We decided to get some prototypes made:
They have 80 pages of fine matte cream paper, they are properly bound and sewn and they open perfectly flat. In fact, they are everything we hoped they would be: slim, elegant, robust and very pretty. We'll be busy with them all summer and they'll be for sale in the autumn.
We've been plotting for a long time to print textiles, and at last things are beginning to happen. We've found some friendly printers - or rather, they found us - and the last couple of weeks in the studio have been busy with pattern and colour trials.
The walls of the studio are completely covered with slips of paper:
Our plan was to print four patterns, each in a single colour way, to start off with. We're having trouble narrowing it down:
Here is the Persephone design, printed in the studio by hand on antique French linen. By the autumn we hope to have something similar but produced on a more commercially viable basis!
We had new papers on the press this week. One design was a project we've been waiting to carry out for a long time. "Fish" was one of our very first designs. We made it into a mug:
And we made it into a card:
But always in the back of our minds we remembered how all the colour trials we first made looked laid out next to one another, and we pondered:
The long term goal is to turn this into a fabric of many colours. But as we are just now getting to grips with printing our first textiles, in single colours, that might be a way off. In the meantime, we decided to make a paper printed in three colours (our most complicated paper to date), and this week it rolled off the press:
And we are very pleased with it. The process has thrown up even more food for thought, however: while running the colours in some random overprinting created this incredibly happy accident:
We have to do something with it, but what exactly? Watch this space.
Yesterday Imprint paid a visit to the entirely delightful Persephone Books shop in Lamb's Conduit Street, W1, as it basked in the spring sunshine, and left with a copy of their latest title, "Wilfred and Eileen" by Jonathan Smith. A novel based on the true story of a couple who fell in love and married immediately before the outbreak of World War 1, it redeemed what would otherwise have been a purgatorial bus journey from Clapton to Tottenham Court Road. It's a beautiful book, and is enhanced by this glorious endpaper, a 1913 furnishing fabric by Vanessa Bell:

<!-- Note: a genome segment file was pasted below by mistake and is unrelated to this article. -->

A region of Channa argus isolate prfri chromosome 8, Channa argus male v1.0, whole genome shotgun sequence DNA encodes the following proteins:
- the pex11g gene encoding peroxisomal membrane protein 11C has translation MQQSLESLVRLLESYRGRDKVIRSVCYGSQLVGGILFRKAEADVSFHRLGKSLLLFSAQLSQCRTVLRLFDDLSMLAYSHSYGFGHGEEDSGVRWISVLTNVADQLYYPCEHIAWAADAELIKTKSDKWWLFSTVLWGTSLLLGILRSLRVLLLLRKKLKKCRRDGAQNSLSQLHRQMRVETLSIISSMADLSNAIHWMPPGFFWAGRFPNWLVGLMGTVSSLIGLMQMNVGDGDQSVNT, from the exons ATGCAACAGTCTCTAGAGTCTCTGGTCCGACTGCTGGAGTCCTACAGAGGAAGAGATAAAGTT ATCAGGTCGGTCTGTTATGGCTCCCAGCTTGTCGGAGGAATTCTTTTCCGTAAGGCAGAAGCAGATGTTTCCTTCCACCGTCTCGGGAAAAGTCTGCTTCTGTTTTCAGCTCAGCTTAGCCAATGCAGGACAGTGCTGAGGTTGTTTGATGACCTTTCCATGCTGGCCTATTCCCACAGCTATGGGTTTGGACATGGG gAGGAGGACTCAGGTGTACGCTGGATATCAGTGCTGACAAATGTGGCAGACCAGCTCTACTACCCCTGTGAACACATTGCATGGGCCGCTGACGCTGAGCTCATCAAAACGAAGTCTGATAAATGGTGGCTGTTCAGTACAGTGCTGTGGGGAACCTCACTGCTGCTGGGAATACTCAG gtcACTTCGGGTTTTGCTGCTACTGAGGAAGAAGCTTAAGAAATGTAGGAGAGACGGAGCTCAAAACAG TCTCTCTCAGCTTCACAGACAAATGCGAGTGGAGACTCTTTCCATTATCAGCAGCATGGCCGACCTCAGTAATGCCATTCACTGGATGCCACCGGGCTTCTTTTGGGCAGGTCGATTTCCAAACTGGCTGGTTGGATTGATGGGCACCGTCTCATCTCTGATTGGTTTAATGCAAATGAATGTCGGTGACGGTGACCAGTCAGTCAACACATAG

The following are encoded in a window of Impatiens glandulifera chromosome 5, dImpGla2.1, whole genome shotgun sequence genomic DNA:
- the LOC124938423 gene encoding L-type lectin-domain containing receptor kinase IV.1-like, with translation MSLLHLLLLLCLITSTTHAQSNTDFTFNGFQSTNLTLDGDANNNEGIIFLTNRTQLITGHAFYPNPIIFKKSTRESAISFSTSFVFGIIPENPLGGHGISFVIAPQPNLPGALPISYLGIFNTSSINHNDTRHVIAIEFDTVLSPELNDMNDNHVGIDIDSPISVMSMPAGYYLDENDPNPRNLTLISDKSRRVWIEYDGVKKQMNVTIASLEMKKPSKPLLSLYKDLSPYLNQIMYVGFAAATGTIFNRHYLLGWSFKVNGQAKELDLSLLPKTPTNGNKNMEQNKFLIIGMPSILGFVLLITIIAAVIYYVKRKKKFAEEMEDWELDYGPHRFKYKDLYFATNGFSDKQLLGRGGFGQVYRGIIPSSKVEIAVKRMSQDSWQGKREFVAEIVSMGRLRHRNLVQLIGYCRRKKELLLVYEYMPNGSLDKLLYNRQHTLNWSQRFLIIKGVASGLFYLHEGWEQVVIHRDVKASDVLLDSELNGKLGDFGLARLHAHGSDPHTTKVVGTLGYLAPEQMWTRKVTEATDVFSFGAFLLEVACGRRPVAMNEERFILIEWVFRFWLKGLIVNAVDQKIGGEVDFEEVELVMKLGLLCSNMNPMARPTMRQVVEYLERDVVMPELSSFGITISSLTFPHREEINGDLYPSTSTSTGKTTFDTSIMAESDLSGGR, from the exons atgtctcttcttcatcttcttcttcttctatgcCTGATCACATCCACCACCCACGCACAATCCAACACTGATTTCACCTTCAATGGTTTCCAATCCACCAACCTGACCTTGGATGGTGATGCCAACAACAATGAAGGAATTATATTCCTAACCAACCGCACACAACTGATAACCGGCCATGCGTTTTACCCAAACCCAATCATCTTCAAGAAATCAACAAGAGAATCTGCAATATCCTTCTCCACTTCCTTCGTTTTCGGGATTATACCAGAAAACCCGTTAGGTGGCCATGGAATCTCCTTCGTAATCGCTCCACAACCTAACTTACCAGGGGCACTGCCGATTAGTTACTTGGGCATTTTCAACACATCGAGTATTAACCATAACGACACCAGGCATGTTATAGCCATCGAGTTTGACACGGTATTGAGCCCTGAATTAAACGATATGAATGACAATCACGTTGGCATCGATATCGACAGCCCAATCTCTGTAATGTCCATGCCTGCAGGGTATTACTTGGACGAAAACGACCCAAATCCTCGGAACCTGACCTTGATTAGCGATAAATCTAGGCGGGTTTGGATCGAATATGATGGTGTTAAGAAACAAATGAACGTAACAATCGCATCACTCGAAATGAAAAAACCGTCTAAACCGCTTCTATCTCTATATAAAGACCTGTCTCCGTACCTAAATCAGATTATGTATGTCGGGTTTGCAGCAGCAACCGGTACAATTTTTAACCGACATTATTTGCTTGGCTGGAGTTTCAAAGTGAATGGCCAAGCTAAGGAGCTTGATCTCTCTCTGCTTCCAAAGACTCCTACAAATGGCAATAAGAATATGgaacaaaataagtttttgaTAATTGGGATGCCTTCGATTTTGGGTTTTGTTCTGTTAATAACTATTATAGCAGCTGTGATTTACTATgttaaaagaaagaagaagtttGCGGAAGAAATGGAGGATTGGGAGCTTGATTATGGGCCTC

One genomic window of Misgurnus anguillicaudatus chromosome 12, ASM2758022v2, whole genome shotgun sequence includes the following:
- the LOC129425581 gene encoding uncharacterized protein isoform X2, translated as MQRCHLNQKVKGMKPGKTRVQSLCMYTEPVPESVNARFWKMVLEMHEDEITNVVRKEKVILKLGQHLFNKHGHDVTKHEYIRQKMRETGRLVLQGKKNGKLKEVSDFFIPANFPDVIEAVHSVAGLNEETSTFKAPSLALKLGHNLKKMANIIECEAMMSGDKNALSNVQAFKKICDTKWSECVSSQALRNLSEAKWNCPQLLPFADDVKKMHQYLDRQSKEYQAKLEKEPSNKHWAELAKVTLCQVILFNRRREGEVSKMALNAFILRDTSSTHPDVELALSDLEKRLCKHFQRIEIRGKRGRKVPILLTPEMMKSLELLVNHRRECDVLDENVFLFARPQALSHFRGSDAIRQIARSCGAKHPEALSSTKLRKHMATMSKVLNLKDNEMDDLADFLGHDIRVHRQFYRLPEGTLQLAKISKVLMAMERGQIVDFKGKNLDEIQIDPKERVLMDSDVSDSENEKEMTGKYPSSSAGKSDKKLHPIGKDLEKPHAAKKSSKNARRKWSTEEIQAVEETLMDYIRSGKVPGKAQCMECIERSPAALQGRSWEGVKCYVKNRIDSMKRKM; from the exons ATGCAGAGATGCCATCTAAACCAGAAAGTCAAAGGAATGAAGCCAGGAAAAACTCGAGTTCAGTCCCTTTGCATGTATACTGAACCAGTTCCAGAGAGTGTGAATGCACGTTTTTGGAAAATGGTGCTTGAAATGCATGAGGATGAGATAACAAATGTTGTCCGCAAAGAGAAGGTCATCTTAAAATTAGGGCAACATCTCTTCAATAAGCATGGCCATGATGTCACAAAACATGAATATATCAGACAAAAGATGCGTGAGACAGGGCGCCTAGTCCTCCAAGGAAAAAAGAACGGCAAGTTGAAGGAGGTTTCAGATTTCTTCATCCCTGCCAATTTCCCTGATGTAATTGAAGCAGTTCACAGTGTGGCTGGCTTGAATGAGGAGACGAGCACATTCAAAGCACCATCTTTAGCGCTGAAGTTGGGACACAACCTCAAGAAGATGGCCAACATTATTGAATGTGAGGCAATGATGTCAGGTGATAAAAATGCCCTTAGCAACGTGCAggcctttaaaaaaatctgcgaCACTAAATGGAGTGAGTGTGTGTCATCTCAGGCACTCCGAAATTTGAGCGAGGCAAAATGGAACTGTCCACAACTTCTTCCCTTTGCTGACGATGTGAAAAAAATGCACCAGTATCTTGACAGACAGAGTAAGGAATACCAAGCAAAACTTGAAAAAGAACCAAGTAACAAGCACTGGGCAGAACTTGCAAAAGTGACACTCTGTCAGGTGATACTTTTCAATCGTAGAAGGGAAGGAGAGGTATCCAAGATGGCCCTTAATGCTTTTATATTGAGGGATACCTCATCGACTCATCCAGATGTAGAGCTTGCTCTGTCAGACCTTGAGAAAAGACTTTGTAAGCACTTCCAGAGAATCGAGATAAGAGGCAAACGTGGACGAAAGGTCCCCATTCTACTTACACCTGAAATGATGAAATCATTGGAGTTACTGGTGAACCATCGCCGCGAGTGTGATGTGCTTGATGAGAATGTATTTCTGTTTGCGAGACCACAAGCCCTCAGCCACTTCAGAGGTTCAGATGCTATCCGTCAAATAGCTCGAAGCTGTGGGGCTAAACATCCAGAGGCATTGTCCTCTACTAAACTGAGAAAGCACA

(The first chapter of the book is set in Cambridge: Wilfred and Eileen meet at a May Ball in 1913. There's a very funny description of Cambridge undergraduate life as it was a hundred years ago, is now, and ever shall be. Wilfred is about to finish his time at Trinity, and is ready to leave his circle of ostentatiously clever friends: "One could be articulate to the point of lunacy and Wilfred sometimes feared his friends would arrive at that as they qualified, organised escape clauses and strove… to be absolutely, scintillatingly accurate in every nuance of perception…In the final analysis, Wilfred decided, some of his friends could write a book about the glance of a girl or the light in an enemy's eye. But really, should one bother? The book would express, in all its fascination and difficulty, the state of their own minds and little more.")
Persephone Books stock all our papers and boxes and share our fascination with pattern. When we came up with a new grey and crimson pattern with a mid-century feel, we thought they might share our enthusiasm for it, and so it proved. We hope to be publishing our new paper 'Persephone' in June. Here's a look at the prototype, hand-printed in the studio two weeks ago:
Valentine’s Day approacheth. Once the phase of life in which you might conceivably receive a card from an unknown yet eligible admirer is safely past—which is to say, disappointment is behind you—this becomes quite a sweet holiday. There is a feature in World of Interiors this month about these beautiful paper cut-outs, which are a small sample of the hundreds that were hand made by Mrs Elizabeth Cobbold of Ipswich in the first decades of the nineteenth century and sent out as invitations to her annual St. Valentine’s Day Ball.
Mrs Cobbold made about 60 designs a year, each cut from a doubled piece of paper so that there were two copies of each. At the end of the Ball, all the ones for girls were put in one hat and all the ones for boys were put in another. Each person drew out a picture and the boy and girl who drew the same picture were officially a St. Valentine’s couple, decided by fate.
The designs are extraordinarily intricate and imaginative. There are a lot of masked revellers and dancers, as you would expect, and also bows and ribbons, quivers and arrows, bowers of roses, cherubs: but also pagodas, lobsters, beehives, baskets, a jester a devil and a witch… there seems to have been no limit to her inventiveness. After reading this article we feel that perhaps our Valentine’s Day card, which we had been so pleased with, is slightly tame, with its rather predictable pair of birds. Next year, something more out of left-field.
We never get tired of the woodcuts that Escher created for Eugene and Willy Strens in the fifties. They were used as New Year cards for four successive years, on the theme of the Four Elements (Earth, Air, Fire, Water). Imagine the good fortune of such a thing arriving in the post!
Felicitas 2014 to all our friends.
A sporadic record of notable events in the life of our partnership and things that have inspired us.